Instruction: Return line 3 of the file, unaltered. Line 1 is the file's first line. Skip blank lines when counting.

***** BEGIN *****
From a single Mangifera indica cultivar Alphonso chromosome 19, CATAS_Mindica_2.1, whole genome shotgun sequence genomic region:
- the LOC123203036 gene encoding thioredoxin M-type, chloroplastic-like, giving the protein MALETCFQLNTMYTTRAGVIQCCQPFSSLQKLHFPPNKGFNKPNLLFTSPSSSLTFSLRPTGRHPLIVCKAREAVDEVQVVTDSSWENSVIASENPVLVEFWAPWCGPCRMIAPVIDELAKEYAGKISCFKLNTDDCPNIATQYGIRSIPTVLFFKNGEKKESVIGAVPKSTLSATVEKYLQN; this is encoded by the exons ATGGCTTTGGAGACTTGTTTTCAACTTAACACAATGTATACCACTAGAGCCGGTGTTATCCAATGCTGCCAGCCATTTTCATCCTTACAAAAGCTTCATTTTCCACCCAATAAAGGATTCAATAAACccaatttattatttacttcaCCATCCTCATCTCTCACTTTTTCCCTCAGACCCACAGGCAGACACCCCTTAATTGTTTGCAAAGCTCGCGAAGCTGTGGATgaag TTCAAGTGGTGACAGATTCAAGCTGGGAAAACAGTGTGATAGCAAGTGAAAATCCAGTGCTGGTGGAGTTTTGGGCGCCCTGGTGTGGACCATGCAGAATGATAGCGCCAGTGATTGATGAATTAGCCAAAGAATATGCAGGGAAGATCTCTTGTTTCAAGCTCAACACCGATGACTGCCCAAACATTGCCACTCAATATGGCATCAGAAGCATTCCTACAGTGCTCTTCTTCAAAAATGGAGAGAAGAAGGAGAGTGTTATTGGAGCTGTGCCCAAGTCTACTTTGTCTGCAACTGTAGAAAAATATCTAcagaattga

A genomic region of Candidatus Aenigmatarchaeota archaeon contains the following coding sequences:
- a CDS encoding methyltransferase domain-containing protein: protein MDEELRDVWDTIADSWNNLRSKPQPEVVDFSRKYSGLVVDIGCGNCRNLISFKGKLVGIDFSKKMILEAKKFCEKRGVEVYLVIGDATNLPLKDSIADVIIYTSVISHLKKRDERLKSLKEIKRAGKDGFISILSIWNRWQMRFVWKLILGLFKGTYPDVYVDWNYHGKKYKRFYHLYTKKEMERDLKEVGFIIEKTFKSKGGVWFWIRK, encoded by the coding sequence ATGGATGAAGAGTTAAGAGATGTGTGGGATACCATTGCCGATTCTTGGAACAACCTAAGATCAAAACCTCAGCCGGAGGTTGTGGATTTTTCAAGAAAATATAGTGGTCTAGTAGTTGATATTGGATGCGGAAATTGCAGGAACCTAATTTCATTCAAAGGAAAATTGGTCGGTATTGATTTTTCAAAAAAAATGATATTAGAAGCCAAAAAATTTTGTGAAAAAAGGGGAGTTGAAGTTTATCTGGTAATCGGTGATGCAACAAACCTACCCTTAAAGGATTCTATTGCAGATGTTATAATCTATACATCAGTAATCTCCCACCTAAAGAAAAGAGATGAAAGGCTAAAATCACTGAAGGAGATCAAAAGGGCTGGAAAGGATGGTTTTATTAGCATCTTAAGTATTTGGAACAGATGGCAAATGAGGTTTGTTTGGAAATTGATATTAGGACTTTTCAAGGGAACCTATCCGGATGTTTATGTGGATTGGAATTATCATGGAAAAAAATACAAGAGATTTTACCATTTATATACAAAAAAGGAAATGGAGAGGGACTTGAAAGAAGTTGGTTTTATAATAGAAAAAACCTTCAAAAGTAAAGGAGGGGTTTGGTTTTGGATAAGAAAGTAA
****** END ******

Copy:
A genomic region of Candidatus Aenigmatarchaeota archaeon contains the following coding sequences: